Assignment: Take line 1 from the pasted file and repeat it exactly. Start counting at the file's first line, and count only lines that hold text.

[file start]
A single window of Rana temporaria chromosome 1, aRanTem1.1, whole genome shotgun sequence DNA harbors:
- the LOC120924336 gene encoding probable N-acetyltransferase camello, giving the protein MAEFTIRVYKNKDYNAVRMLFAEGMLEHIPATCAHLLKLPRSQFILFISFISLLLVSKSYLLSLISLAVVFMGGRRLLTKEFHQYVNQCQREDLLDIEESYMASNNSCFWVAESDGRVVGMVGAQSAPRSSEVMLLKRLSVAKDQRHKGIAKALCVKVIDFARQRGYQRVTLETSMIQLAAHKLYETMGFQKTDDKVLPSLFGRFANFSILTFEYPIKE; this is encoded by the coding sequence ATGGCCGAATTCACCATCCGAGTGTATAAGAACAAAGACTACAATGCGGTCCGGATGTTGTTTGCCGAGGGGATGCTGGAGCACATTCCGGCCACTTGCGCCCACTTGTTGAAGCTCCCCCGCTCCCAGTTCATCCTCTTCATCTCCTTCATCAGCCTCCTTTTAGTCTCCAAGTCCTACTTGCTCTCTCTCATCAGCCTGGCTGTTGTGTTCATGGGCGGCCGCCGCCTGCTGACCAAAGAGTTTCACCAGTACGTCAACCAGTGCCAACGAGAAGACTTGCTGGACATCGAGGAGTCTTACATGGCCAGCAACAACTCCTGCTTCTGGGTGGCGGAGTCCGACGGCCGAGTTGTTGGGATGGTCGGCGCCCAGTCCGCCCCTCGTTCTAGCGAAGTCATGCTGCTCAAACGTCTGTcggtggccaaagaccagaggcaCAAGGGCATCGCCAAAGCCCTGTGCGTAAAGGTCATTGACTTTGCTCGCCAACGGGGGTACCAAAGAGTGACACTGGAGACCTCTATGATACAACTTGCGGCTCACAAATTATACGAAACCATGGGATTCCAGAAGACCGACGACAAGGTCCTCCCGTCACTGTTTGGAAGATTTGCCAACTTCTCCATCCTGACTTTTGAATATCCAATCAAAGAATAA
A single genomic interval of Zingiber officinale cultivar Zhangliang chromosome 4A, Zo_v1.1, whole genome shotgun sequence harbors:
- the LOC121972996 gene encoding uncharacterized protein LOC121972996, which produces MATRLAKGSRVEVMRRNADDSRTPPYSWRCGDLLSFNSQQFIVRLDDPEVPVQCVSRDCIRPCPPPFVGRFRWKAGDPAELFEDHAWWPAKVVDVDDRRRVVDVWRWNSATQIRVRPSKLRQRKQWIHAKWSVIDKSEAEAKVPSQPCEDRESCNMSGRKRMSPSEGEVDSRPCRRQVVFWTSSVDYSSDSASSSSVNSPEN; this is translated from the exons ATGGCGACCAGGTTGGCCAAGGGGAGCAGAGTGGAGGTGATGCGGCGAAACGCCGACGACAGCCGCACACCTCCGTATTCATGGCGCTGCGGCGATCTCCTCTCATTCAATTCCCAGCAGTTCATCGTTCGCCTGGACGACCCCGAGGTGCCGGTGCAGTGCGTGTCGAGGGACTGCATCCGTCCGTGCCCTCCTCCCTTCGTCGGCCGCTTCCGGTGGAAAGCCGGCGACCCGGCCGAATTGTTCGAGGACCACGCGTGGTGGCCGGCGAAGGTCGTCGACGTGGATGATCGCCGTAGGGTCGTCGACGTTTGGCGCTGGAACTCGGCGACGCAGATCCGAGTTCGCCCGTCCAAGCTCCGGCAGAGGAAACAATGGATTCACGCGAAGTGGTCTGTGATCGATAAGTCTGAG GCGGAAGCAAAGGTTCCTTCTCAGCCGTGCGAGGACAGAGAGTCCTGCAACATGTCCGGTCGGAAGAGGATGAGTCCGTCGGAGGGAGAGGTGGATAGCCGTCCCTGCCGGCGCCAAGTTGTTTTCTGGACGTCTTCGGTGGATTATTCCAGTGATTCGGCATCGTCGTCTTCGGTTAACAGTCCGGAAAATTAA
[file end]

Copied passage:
A single window of Rana temporaria chromosome 1, aRanTem1.1, whole genome shotgun sequence DNA harbors: